More than 200 Riverview Gardens High School students walked out Tuesday morning to protest gun violence and call for stricter gun control, but they fear they will be punished by the district for doing so.
Students left the high school around 10 a.m. and walked to the intersection of Shepley Drive and Bellefontaine Road, bearing signs with messages including, “Is your semi-automatic worth my life?” and “Teachers don’t need guns!”
Student leaders of the protest said they want background checks for all gun sales, a ban on bump stocks, and other gun control measures.
“There’s no reason a 19-year-old boy should’ve been able to purchase an AR-15,” said Kenidra Woods, a 17-year-old junior who helped organize Tuesday’s protest. She was referring to Nikolas Cruz, the suspect charged with killing 17 people in a Parkland, Fla., school shooting. The shooting has launched other walkouts across the country aimed at stricter gun control.
Last week, students at Clayton High School held a walkout, and Parkway Central High students held a news conference about their concerns after school.
Riverview Gardens officials told students that they would not be allowed to come back onto campus to complete the rest of the school day after walking out. Officials also said they would not be allowed to ride school buses home.
Some students tried to return to school but were blocked from entering the campus by school officials.
Many students also said that, as they were walking out, they were told by school officials that they would be suspended.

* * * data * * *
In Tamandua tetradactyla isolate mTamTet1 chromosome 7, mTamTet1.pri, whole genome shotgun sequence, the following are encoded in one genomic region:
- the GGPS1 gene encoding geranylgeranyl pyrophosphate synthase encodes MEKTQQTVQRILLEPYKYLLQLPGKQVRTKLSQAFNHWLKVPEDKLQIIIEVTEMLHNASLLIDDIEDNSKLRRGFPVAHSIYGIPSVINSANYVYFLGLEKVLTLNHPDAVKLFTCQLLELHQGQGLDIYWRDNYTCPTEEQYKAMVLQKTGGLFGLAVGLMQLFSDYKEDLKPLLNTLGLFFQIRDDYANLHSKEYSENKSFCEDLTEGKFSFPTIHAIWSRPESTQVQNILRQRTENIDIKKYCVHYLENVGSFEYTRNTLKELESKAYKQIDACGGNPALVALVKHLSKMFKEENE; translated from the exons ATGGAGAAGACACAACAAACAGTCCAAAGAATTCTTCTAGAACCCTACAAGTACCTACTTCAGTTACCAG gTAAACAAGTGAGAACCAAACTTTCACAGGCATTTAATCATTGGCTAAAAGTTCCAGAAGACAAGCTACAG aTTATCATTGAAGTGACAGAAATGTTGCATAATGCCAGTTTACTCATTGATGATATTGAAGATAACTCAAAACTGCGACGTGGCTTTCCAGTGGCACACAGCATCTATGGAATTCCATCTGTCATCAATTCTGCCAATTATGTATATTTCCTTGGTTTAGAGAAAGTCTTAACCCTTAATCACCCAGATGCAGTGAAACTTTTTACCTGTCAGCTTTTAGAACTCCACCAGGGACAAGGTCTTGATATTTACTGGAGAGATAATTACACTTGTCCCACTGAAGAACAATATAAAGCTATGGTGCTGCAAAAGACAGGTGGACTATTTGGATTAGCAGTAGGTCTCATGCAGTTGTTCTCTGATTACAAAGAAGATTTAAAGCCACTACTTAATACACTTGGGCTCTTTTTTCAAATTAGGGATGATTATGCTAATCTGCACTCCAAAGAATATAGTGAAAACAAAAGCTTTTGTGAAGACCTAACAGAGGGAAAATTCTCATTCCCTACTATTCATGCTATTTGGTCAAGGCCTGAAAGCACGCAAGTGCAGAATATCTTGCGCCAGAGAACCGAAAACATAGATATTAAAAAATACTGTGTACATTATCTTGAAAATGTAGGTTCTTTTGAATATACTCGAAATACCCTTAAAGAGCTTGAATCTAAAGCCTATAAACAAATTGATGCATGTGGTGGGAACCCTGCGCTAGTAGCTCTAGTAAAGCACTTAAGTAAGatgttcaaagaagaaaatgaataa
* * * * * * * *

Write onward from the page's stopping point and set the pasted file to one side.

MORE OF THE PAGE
“We should be able to have a peaceful protest without getting in trouble,” said Destiney Young, a 14-year-old freshman who walked out.
Students were told this despite claims by the district administrator supervising the walkout that Riverview Gardens supports students’ First Amendment rights to protest.
“The district stands on allowing students to use their voices,” said Chaketa Riddle, assistant superintendent of schools, who was watching the students’ off-campus protest.
Superintendent Scott Spurgeon and school officials could not be immediately reached for comment.
Tracy Cross, a parent of a junior who walked out, attended the protest because she supports her daughter’s action and believes that “something needs to be done” about gun violence. After the walkout began, she said she received an automated voice message from a school official warning that students who participate in the walkout could face disciplinary consequences. Cross said her daughter should not be suspended.
“I think it’s wrong, and they will hear from me,” Cross said.
In addition to seeking gun control measures, several Riverview Gardens students said they believe their own high school is not safe enough. They want the school perimeter to be secured with higher fences, and some said they’re willing to have metal detectors in their high school to keep them safe.
J.B. Forbes of the Post-Dispatch contributed to this report.